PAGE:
Van Jones on America's Uprising: It's Going To Be an Epic Battle
As the grassroots sit-ins and marches that originated as Occupy Wall Street spread to other cities, Van Jones, lead evangelist for the American Dream movement, took the stage Monday at a Washington, DC hotel where organizers of the institutional element of the progressive movement converged at Take Back the American Dream. The gathering was organized by the Campaign for America's Future in partnership with Jones' new organization, Rebuild the Dream. Jones voiced his support for the spontaneous Wall Street uprising, and for the U.S. Marines who agreed, he said, to protect the protesters while wearing dress blues.
Jones said that after he left the White House, where he served as a green jobs adviser to President Barack Obama, he occupied his time studying how the Tea Party movement came into existence and marshaled its power. (Among his texts, he said, was the AlterNet anthology, Dangerous Brew: Exposing the Tea Party's Agenda to Take Over America.) Jones had been a target of Tea Party ire, stoked by Glenn Beck on his Fox News Channel platform, back when Beck served as the de facto community organizer for media baron Rupert Murdoch, before Beck fell out of the mogul's favor.
Jones explained the Tea Party's "leaderless" model to the activists with a PowerPoint showing how the instigators of the Tea Party movement -- leaders of groups such as FreedomWorks and Americans for Prosperity -- didn't so much create a top-down organization as they did a network that fostered the development of local Tea Party organizations by local activists, who then took ownership of their own corners of the movement. "The Tea Party is an open-source brand," Jones explained, "that 3,528 affiliates use; none of them own it." For all their talk of rugged individualism, Jones said, the forces behind the Tea Party "have enacted the most collectivist strategy for taking power in the history of the republic."
Jones also demonstrated, with modeling schematics, how progressives had initially, during the 2008 presidential campaign, centered their movement more around a person -- Obama -- than their own issues. In no small part, Jones implied, progressives were drawn to the Obama campaign's branding, with its iconic "O" logo onto which people projected their own aspirations and beliefs.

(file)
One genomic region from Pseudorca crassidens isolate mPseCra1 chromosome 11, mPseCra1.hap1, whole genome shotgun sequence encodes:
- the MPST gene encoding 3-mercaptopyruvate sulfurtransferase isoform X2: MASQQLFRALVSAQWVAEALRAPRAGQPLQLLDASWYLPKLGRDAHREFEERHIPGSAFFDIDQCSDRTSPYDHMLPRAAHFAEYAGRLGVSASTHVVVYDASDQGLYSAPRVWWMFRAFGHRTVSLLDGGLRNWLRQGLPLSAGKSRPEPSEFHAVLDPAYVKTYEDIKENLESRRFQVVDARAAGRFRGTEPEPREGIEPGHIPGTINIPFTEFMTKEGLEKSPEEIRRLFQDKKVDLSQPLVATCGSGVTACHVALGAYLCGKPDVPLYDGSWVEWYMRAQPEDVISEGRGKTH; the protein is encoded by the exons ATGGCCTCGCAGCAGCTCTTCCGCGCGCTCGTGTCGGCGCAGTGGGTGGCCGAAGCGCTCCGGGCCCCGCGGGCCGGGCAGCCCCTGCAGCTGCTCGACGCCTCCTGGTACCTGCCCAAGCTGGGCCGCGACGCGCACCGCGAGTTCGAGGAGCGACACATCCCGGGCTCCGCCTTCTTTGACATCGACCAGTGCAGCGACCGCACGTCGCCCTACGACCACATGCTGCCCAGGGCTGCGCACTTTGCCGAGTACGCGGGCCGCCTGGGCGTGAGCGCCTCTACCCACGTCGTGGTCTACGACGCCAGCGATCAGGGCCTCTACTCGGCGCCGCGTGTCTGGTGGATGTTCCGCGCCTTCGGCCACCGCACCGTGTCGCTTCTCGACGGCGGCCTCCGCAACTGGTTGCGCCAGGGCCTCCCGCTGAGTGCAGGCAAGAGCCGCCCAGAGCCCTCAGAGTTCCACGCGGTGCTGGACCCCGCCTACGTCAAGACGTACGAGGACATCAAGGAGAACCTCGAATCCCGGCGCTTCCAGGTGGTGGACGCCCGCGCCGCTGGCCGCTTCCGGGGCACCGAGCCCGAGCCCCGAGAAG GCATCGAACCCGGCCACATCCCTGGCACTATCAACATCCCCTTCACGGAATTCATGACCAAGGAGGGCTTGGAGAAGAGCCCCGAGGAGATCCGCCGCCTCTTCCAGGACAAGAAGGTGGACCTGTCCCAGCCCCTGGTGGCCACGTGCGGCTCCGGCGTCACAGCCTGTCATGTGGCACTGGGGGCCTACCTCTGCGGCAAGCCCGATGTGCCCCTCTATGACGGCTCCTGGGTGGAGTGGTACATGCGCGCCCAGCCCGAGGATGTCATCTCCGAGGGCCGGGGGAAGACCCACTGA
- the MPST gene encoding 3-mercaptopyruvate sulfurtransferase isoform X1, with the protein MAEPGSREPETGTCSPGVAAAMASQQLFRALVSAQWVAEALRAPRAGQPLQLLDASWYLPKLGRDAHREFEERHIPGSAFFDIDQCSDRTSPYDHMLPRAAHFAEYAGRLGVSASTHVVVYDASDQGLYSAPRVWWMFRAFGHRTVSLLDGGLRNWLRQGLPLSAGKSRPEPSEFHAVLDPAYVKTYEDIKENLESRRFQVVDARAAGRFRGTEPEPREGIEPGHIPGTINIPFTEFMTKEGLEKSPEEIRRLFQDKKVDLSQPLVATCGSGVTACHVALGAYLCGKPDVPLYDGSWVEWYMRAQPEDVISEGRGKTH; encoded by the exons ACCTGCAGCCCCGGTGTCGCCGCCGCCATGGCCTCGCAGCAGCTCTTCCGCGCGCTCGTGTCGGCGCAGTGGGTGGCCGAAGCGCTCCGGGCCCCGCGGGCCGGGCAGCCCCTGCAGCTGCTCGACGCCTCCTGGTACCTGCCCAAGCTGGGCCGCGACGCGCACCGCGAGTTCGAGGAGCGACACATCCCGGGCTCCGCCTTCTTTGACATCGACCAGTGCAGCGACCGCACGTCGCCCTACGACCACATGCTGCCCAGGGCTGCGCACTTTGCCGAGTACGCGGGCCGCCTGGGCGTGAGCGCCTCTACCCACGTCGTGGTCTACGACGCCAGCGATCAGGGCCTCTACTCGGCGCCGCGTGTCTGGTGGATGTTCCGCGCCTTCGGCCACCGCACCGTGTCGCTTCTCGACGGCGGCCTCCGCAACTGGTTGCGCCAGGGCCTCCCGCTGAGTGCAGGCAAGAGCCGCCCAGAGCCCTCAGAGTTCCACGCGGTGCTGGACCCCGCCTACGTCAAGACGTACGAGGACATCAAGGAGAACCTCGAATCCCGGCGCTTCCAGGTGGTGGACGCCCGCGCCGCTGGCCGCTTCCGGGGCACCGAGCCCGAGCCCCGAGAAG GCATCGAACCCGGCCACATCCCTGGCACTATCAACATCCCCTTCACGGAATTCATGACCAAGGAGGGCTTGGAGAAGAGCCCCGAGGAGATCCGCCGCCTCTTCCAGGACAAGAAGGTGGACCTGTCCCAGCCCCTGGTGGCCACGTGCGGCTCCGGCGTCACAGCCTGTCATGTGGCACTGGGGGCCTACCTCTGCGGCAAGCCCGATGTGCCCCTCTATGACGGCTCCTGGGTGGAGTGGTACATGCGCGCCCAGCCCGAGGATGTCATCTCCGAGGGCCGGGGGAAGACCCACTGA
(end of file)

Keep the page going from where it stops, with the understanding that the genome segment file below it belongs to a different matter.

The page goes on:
"It has been a tough couple of years," Jones told his audience. "We went from hope to heartbreak in about a minute...We have the wrong theory of the presidency."
As for the rise of the right, Jones said, "I'm not mad at the Tea Party. I'm not mad at them for being so loud. I'm mad at us for having been so quiet the past two years."
With Monday's speech, Jones set out to sell the idea of a more diffuse and locally directed progressive movement to a gathering of progressives who are more used to being part of organizing campaigns launched from organization or union headquarters. What Jones is offering instead, though his Rebuild the Dream hub (launched in partnership with MoveOn.org), is an open-source brand for the left, complete with a logo in the form of a red "A" (for "American Dream") with a white star at its center, underlined by a blue stripe. It's a graphic turn on the American flag, part of Jones' call to the left to reclaim the mantle of patriotism.
Rebuild the Dream has already facilitated some 1,600 house meetings of like-minded people who aim to build a grassroots movement on a par with the Tea Party. Rebuild the Dream has also issued a " Contract For the American Dream," built on the model of past right-wing contracts, which politicians are being asked to sign in order to signify their willingness to support movement goals in their political and legislative work. At Monday's event, Jones brought to the stage members and leaders of some 25 organizations, representing issues ranging from workers' rights, LGBT rights, corporate accountability, financial reform -- many from the longstanding l organizations of the progressive and liberal movement, including labor unions.